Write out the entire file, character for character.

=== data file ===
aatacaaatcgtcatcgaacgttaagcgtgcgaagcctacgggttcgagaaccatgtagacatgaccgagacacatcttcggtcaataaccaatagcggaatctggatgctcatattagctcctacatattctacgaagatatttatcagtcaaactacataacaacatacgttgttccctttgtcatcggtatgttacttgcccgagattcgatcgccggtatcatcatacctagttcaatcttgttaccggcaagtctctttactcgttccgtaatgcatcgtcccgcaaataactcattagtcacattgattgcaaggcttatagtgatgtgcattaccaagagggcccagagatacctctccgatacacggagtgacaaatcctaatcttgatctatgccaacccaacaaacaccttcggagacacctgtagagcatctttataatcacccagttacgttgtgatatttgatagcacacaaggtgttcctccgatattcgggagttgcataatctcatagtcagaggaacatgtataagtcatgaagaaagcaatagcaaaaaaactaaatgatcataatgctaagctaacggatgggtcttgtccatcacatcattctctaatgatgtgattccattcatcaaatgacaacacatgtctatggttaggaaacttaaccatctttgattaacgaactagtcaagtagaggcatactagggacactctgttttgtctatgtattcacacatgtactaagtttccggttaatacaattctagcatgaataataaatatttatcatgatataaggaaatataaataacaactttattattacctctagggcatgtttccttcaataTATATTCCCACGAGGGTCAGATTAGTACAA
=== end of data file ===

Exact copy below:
aatacaaatcgtcatcgaacgttaagcgtgcgaagcctacgggttcgagaaccatgtagacatgaccgagacacatcttcggtcaataaccaatagcggaatctggatgctcatattagctcctacatattctacgaagatatttatcagtcaaactacataacaacatacgttgttccctttgtcatcggtatgttacttgcccgagattcgatcgccggtatcatcatacctagttcaatcttgttaccggcaagtctctttactcgttccgtaatgcatcgtcccgcaaataactcattagtcacattgattgcaaggcttatagtgatgtgcattaccaagagggcccagagatacctctccgatacacggagtgacaaatcctaatcttgatctatgccaacccaacaaacaccttcggagacacctgtagagcatctttataatcacccagttacgttgtgatatttgatagcacacaaggtgttcctccgatattcgggagttgcataatctcatagtcagaggaacatgtataagtcatgaagaaagcaatagcaaaaaaactaaatgatcataatgctaagctaacggatgggtcttgtccatcacatcattctctaatgatgtgattccattcatcaaatgacaacacatgtctatggttaggaaacttaaccatctttgattaacgaactagtcaagtagaggcatactagggacactctgttttgtctatgtattcacacatgtactaagtttccggttaatacaattctagcatgaataataaatatttatcatgatataaggaaatataaataacaactttattattacctctagggcatgtttccttcaataTATATTCCCACGAGGGTCAGATTAGTACAA